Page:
What You Can Do About Sweatshops

toothpaste for dinner


It’s hard to believe that sweatshops could possibly exist today. But they do. And if you buy stuff without paying attention to where it comes from, you may unknowingly be supporting the cycle that causes them. In an effort to make cheap stuff even cheaper, sweatshops exploit workers with long hours, unfair pay, and unsafe working conditions. Sweatshops are most common in poorer countries where labor practices and health and safety violations often go unreported. But these factories have also popped up in the U.S., as poor workers are lured with the promise of high pay and good benefits, only to essentially become indentured servants.

Why Do Sweatshops Exist?

In order to stay in business, the factories and farms that produce stuff like clothing, carpets, coffee, chocolate, and bananas must compete with each other to offer the lowest possible prices. In the U.S. standards for fair wages and safe working conditions (generally) keep workers from being exploited. But in other countries, these standards are not always in place or enforced, making it easy for companies to exploit and even enslave workers just to supply the world market with more t-shirts and candy bars. In order to offer products at bare-bottom prices while still maximizing profits, many retailers turn a blind eye to (or even encourage) the unsafe and unfair labor practices of the companies that supply them.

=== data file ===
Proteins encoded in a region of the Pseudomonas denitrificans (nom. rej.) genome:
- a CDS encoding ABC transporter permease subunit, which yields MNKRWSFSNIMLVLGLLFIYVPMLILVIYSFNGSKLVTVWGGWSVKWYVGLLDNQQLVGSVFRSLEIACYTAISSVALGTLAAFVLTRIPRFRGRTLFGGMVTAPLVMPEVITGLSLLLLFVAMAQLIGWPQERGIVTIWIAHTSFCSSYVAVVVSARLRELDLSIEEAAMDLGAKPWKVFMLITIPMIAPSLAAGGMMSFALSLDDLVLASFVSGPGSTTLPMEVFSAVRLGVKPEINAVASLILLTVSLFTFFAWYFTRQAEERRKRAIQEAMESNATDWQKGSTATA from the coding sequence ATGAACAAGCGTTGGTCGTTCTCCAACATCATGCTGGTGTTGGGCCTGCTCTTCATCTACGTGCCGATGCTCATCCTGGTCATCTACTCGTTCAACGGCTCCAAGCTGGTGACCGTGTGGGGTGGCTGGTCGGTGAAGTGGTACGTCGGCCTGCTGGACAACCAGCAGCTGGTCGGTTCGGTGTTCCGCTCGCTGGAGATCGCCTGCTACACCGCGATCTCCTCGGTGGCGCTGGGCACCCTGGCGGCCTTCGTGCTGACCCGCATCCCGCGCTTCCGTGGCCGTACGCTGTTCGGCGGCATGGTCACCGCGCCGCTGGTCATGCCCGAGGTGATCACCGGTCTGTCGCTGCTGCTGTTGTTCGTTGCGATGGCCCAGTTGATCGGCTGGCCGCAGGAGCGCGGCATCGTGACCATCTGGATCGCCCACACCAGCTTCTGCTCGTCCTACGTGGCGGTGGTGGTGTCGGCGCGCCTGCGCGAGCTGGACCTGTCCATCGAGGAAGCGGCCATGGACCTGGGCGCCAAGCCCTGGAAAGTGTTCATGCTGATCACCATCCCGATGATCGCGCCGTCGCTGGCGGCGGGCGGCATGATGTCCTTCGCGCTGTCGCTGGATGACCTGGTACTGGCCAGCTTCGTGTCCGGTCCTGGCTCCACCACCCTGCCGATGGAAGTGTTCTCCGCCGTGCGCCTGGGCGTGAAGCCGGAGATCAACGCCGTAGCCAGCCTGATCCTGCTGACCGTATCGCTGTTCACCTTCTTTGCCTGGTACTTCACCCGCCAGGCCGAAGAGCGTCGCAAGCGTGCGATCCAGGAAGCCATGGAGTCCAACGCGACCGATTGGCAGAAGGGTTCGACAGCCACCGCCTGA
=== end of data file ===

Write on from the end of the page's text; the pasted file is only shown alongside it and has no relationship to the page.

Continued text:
But hey, even low wages are better than none, right?

Wrong. Forced overtime, low wages, worker intimidation, child labor, and physical abuses for mistakes or slow work are common practices in sweatshops. These factories are also notorious for forcing workers to labor in unsafe or even downright dangerous working conditions.

And take, for example, the Levi’s factory in Saipan where workers made just $3.05 during the same period that Levi’s CEO Philip Marineau was paid $25.1 million (or $11,971 an hour,) according to Sweatshop Watch. While the cost of living in Saipan is lower than in Mr. Marineau’s hometown of San Francisco, these low wages ensure that employees never truly make enough to make ends meet, promoting a cycle of debt and dependence. Incidentally, Saipan is a U.S. territory, so clothing made there can bear the “Made In The USA” label even though it is made in a city that is exempt from U.S. federal labor laws.

What Can You Do About Sweatshops?

The best way to ensure that your dollars don’t support sweatshops is to be very careful about the types of products you buy…and where you buy them from. Look at labels and don’t be afraid to ask questions. Bottom line…if the price seems too good to be true…it probably is. You can learn more about sweatshops at Sweatshop Watch or by reading  CoOp America’s Guide to Ending Sweatshops.

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Original post for 5 Minutes For Going Green.

One Response to What You Can Do About Sweatshops
  1. Sami Amir
    October 7, 2008 | 7:30 pm

    Sweatshops are a universal problem that continue to go undetected by the mainstream media. They are popular in overpopulated countries with major debts and a large lower class, such as India. The best way to end the problem is to boycott all the goods that the companies with sweatshops produce.